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From Harper’s Weekly (December 1890) by way of the Library of Congress Prints and Photographs Division, a depiction of the Ghost Dance among the Oglala Lakota based on sketches made at the event in Pine Ridge, S.D., 1890. (LOC)
Anthropologist James Moody is credited with re-creating songs of the Ghost Dance.

Just then, from the Great Basin in Nevada, a new pan-Indian religion burst across the American West. It is known as the Ghost Dance religion. A Paiute man named Wovoka had experienced a vision in which white people would be swallowed up by the earth, never to return, and the buffalo, elk, grizzly bears, antelope, and bighorn sheep were born again, along with the deceased ancestors of the Native tribes. The dead earth would come back to life in a new golden age for the indigenous peoples of North America.

This apocalypse (and the ensuing Native renaissance) could be hastened, Wovoka taught, if the Native people took up a new sacred Ghost Dance. After ritual purification, they were to dance incessantly, their arms open and extended into the sky, without any breaks, without eating or sleeping, until they literally passed out from fatigue and the powerful inflow of spiritual energies. In those exhaustion trances, they would see the New World and be able to communicate with their ancestors.

The Ghost Dance “craze,” as it was called by bewildered white observers, was essentially harmless. The Ghost Dance was bound to collapse if the white authorities had shown a little patience. In fact, this is exactly what happened through most of the American West.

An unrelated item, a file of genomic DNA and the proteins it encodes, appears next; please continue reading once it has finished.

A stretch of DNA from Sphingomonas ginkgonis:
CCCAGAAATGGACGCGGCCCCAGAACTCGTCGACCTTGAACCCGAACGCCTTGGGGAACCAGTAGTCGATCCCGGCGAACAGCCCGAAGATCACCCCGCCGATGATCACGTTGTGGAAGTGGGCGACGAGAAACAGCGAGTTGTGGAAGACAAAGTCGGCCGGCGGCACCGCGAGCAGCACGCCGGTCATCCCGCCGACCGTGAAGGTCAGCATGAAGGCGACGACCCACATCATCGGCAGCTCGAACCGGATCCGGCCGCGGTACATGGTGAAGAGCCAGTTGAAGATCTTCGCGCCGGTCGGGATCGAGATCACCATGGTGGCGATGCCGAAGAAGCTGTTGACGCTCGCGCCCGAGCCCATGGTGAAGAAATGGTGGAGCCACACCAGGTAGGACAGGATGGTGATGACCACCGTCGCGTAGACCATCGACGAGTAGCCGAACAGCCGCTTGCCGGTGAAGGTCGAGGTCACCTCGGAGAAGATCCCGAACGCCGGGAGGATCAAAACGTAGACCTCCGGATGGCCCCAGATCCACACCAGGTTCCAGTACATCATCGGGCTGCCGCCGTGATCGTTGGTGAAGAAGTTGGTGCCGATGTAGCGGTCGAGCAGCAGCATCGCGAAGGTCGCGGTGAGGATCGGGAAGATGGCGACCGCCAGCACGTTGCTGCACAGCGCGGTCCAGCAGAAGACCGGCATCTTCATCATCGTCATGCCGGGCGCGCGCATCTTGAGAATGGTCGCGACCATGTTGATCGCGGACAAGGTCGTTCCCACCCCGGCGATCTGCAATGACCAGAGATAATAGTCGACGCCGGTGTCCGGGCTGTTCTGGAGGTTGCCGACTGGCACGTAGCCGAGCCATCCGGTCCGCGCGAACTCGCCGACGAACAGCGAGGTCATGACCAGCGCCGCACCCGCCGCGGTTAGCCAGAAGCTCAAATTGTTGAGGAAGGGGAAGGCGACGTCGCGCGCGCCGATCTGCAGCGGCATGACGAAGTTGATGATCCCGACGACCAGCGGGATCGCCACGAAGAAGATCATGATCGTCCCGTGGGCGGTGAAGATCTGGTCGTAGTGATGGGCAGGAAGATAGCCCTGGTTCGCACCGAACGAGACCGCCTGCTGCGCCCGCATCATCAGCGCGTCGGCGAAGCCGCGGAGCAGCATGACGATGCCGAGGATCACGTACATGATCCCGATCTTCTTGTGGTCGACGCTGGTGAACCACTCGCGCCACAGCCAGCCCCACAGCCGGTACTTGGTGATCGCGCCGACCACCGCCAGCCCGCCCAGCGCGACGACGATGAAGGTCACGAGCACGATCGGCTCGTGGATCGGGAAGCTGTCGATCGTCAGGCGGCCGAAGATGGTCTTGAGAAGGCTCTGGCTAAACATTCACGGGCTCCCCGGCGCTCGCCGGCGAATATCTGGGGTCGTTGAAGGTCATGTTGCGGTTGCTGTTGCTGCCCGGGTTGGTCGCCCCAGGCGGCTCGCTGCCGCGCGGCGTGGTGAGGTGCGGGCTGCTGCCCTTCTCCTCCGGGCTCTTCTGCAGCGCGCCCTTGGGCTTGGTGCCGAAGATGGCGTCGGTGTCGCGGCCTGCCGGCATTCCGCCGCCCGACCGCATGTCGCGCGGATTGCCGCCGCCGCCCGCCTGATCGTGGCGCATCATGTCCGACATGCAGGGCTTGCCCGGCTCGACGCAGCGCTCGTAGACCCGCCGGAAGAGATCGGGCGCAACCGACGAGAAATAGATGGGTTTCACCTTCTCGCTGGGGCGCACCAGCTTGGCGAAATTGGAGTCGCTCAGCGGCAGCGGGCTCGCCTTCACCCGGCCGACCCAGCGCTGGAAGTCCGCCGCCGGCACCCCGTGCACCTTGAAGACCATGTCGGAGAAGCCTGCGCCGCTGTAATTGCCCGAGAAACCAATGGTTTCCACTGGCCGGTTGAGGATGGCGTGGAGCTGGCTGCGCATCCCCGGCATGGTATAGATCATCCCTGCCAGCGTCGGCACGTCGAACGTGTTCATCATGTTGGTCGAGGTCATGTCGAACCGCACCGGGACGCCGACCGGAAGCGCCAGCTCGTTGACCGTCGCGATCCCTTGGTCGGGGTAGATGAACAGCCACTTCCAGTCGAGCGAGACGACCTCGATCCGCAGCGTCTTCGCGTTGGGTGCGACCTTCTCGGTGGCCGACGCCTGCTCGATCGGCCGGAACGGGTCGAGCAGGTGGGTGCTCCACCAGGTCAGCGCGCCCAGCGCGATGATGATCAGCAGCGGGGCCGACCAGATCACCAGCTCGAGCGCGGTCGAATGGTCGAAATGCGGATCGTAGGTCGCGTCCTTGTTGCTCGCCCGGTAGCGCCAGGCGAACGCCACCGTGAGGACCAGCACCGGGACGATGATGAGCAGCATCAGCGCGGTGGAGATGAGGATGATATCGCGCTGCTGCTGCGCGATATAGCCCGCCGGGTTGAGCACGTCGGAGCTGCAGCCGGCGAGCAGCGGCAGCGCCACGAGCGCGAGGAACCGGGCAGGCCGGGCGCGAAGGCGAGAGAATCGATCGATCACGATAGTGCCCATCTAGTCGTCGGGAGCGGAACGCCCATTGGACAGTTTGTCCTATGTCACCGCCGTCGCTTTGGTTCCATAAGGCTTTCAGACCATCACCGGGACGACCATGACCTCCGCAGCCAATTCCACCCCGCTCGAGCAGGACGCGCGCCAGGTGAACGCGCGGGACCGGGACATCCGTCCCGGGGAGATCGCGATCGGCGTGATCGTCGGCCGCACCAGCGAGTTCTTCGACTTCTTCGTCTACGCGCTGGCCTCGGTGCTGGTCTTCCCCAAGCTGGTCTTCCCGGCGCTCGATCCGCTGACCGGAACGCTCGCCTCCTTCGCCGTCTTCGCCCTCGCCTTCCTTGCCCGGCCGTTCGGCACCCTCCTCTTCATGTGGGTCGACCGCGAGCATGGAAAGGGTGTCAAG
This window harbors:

But at Pine Ridge, a weak and nervous agent “freaked out” and sent urgent telegrams to Chicago and Washington exaggerating the threat of the Ghost Dancers, demanding a rush of federal troops to restore order. With some hesitation the U.S. Army responded by sending in hundreds of troops, including the famed Seventh Cavalry, some of whose members were survivors of the Battle of the Little Bighorn (June 25-26, 1876).

The Ghost Dancers at Pine Ridge were surrounded and arrested by the U.S. military. On the morning of Dec. 29, 1890, U.S. troops were confiscating all the arms and ammunition of the Lakota when a gun went off, no one is quite sure how or by whom, and the Seventh Cavalry erupted in a sustained military riot, including the use of Hotchkiss guns from heights overlooking the surrender site. The 37-millimeter Hotchkiss guns were capable of firing 68 one-pound rounds per minute, and they did.